I woke up the next morning with a strange calm feeling within me. It was a wretched wet morning and I just lay there in bed staring at the ceiling.
My thoughts were blank and I probably would have remained there with my eyes fixed to the ceiling had my phone not rang. The ringtone, Daniel Bedingfield’s, “if you’re not the one” told me it was Ekua calling…
I held the handset in my hand staring at her picture which illuminated the screen anytime she called. I wanted to pick up but didn’t. She called four more times and after the final ring I dialled back…
It was awkward for a second after I had said hello and she had said it back; we both acted like everything was ok. I asked her how her night had been, what she was having for breakfast and I even managed a laugh somewhere in all that.
She told me she hadn’t been able to sleep, and honestly I had barely slept myself. After another awkward pause and silence I bit the bullet and told her I was sorry for not picking up her calls the night before and explained it was only because I had nothing to say.
She told me she understood how I must have felt and must still be feeling, but begged that I allowed her to explain…
We talked for an hour after that, after which I learnt two things; her uncertainty about our situation had gotten the better of her, and even though she still wasn’t sure of herself, she regretted saying those things…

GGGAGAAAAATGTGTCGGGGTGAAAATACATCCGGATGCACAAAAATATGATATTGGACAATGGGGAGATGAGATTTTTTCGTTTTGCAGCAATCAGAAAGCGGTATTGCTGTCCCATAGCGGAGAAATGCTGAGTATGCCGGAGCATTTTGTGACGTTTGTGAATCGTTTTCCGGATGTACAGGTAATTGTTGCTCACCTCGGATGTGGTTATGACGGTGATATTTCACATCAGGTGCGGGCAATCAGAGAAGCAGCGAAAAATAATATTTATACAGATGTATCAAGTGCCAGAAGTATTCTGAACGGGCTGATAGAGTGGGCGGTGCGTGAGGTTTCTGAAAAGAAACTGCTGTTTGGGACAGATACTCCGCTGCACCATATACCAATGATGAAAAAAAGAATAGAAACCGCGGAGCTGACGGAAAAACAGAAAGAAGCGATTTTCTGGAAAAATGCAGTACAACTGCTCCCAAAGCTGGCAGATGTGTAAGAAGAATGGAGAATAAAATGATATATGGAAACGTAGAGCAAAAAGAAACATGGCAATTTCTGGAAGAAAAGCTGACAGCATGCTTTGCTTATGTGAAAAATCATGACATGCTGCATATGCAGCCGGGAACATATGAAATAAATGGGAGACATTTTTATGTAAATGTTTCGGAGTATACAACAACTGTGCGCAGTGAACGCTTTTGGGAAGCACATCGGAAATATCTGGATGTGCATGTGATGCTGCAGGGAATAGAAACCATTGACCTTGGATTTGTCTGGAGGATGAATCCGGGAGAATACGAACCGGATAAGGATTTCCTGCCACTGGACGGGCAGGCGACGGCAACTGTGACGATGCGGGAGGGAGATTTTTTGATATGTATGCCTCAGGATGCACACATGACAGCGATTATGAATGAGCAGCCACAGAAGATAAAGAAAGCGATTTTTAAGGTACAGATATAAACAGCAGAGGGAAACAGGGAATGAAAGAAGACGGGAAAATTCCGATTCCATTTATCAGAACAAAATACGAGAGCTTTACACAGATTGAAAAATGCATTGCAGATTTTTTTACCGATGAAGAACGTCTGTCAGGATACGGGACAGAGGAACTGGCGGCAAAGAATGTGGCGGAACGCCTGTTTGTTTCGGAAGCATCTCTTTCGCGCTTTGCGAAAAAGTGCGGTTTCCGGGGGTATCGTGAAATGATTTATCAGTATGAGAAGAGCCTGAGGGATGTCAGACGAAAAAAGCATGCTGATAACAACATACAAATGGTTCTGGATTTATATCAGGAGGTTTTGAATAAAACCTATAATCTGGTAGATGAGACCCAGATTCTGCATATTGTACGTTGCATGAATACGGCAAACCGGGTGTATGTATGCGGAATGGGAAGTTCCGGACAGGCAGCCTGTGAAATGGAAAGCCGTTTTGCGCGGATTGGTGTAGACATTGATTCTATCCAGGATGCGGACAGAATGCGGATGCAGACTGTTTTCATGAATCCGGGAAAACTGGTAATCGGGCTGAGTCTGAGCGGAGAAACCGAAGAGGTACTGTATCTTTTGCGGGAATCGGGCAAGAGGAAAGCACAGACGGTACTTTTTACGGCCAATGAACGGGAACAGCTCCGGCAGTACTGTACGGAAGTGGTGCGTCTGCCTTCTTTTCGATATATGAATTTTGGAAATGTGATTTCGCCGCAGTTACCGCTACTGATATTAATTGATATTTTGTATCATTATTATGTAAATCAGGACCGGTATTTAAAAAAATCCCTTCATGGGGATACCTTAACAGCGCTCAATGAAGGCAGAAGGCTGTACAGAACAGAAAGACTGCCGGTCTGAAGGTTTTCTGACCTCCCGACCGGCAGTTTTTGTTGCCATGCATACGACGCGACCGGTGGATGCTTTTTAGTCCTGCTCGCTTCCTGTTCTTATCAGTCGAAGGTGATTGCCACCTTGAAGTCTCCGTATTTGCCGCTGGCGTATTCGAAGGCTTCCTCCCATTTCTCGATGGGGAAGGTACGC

“I wish I could take it back, tell me what to do to make it right”…
I didn’t know how she could make it right, I just wished she had never said those words because now…
“Hmmm”, I sighed heavily and threw myself back unto the bed…This was all just one big mess.
A loud banging on the window outside woke me up. Groggily, I turned over and picked my phone up, it was past twelve; that must be Frank. The burglar proof rattled again, then a voice shouted through the open louvre blades,
“My guy, come open me”, it was Frank.
I dragged myself from the bed through the hall of the apartment to the main door leading outside and opened up the padlock…
“Chale, I dey hung oo…you no cook?”
Frank lived on the university campus a couple of kilometres away. He was a masters’ student in Marketing and was most often than not hard up on cash. So it was a good thing for him I lived close by, but today like most other days, I was in no mood to cook. I hardly cooked.
He came in and opened up the rice cooker and reached for the bag of rice in the corner, “I dey hung bad”!
He pulled out his phone from his pocket and beckoned me over. Flipping through his WhatsApp images he drew up a picture of a pretty looking girl,
“Chale, I get girl for you


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